Singing acapella, the group laid down a track that surely shocked Ertegun with its over-the-top raunchiness. The name of the song? “Rotten Cocksuckers’ Ball.”

 
The Clovers
 
What the Clovers recorded was a parody of the jazz standard “The Darktown Strutters’ Ball,” which written in 1917. Here’s a version sung by Ella Fitzgerald from 1936:
 

 
The term “Darktown” was a reference to a Chicago neighborhood. “Darktown” is outdated language and surely offensive to most in 2017, but there wasn’t any racist intent by the composer, Shelton Brooks, who was black. Read an interesting, in-depth analysis of the song here.

If you’re an American and at all wondering about the use of the term “cock” in “Rotten Cocksuckers’ Ball,” you’re not alone. In the north, “cock” is slang for penis, but in the south, for hundreds of years “cock” referred to female genitalia. That’s largely changed in the past couple of decades, but was still in vogue when the Clovers recorded the song. So, we can surmise how the members of the group—who hailed from Washington D.C., which is below the Mason-Dixon line—used the word.
 
The Clovers
 
As you may have guessed, the Clovers’ X-rated send-up wasn’t meant for public consumption, but it did eventually make it out into the world, obviously. It appears it was first bootlegged on record in the early 1970s. The version embedded here is taken from the compilation, Copulatin’ Blues, Volume 2.
 
45
 
Frank Zappa was a Clovers fan, and his love of doo wop, in general, is well documented, with the genre proving to be an influence throughout his career. You can hear it on such FZ records as Freak Out! (1966), the first Mothers of Invention full-length, and Cruising with Ruben & the Jets (1968), Frank’s homage to doo wop and early R&B. The Mothers 1970 album Burnt Weenie Sandwich opens with a cover of a doo wop song by the Four Deuces, “WPLJ.”

Zappa had a fondness for lyrics that the general public would consider “off color,” and for his 1984 world tour he worked up his own version of “Rotten Cocksuckers’ Ball.”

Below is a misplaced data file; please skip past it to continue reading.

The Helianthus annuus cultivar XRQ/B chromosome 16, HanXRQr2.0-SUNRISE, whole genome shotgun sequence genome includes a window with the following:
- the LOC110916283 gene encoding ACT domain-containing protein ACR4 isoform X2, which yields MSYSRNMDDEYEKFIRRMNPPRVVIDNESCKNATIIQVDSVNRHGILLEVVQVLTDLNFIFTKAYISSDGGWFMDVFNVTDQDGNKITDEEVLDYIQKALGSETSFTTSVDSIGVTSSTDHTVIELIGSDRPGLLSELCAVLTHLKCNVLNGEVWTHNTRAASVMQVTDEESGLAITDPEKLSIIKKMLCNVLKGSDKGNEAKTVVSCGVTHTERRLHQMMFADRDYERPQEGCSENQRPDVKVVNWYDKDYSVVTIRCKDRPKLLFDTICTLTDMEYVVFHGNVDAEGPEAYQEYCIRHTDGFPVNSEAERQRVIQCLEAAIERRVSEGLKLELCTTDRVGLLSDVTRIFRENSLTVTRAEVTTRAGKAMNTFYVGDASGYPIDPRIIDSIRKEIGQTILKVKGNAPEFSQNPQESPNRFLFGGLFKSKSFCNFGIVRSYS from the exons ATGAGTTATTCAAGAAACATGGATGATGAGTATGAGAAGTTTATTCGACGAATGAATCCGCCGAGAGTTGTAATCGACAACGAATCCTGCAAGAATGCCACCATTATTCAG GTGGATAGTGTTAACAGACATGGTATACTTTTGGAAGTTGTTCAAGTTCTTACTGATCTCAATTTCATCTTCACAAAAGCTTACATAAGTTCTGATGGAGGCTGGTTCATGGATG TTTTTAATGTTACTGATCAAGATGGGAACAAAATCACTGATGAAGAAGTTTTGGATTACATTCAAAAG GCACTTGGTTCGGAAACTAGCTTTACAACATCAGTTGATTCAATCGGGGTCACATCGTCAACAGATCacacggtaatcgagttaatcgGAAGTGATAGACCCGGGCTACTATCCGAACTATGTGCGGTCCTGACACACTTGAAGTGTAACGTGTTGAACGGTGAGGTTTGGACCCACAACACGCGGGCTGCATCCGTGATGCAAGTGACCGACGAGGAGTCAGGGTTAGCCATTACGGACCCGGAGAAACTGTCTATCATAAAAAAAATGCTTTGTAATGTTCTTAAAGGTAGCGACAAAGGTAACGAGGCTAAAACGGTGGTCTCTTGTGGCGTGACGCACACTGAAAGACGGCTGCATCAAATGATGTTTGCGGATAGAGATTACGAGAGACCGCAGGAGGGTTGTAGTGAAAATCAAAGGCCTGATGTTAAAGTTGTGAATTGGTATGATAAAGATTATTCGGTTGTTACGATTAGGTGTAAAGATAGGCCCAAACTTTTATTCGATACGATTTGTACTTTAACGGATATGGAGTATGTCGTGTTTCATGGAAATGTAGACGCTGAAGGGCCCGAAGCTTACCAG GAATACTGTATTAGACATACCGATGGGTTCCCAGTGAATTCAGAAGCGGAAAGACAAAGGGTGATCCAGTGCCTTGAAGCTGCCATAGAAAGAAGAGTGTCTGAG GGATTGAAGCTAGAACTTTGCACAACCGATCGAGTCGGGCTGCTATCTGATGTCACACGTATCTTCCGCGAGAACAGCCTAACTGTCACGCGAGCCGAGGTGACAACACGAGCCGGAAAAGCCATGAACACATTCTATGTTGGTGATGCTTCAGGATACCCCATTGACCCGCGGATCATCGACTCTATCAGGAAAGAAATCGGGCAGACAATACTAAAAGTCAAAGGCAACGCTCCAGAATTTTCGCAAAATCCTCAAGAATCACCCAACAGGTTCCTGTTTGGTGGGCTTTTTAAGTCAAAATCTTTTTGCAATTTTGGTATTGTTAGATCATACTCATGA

Continues after the jump…

READ ON
Posted by Bart Bealmear
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10.12.2017
08:01 am
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Stuck in the Mudd! Four decades later, the doorman of the wildest nightclub in NYC lets you in!

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Here’s a drink ticket—enjoy the post!

“If you’ve been standing here for more than ten minutes you’re not coming in” announces Richard Boch in a stern but cute, almost teenaged stoner way. Don’t get me wrong, he means it. This was how “normal people” were greeted much of the time at the door of the Mudd Club (and many other ultra hip clubs in New York City at the time). This made getting in a huge badge of honor and being turned away a major disgrace. Imagine riding on THAT possibility just to pay to go into a nightclub? An anonymous “sniper” refused entrance once even hit Boch with a dead pigeon from a few yards away and sped off in a taxi cab!

Back then these normal people showing up at Manhattan nightclubs were mostly referred to as the “bridge and tunnel” crowd (Queens, Jersey, Brooklyn) a term not heard much these days, but once heard hundreds of times every night in NYC clubs. Some were 9-5ers, some wealthy disco-types expecting to stroll in on the doorman’s view of their Rolex or hot girlfriend. These regular folks were basically told to cool their heels or fuck off while an 18-year-old kid like me dressed to the hilt in what may have looked to them like idiotic rags, parted the seas and strolled in like I was Mick Jagger. This was not Studio 54 as they would find out soon enough. What it was, though, was a trip into known and unknown galaxies of hip culture throughout history, like a living, breathing museum/funhouse/drug den/concert hall/discotheque, mixed with nitroglycerine and LSD and thrown into a blender to create the unknown. The future. THE NOW!

The Mudd Club was almost literally unbelievable. Inmates running the asylum on an outer space pirate ship. This vessel was founded, funded and schemed by Steve Mass, who was on every side of the street all at once. When I first met Steve, he was roommates with Brian Eno and got that input, but he STILL drove me out to my parents’ apartment in Queens to help pull my record collection from under my bed, my parents shrugging their shoulders until reading about us a year later in the New York Times, thereby making it “Okay.” But really he was always very curious, constantly grilling me, getting inside my head. I once told him I thought he should round off the corners and ceiling of the Mudd Club like a giant cave and have live bats flying around the club. He actually considered it! He did this with certain other kids, rock stars, Warhol superstars, models, designers, Hollywood royalty, junkies, freaks and lord knows who else. We all had a bit of our heart and soul in that place.
 
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Mudd Club owner Steve Mass. Photo by Kate Simon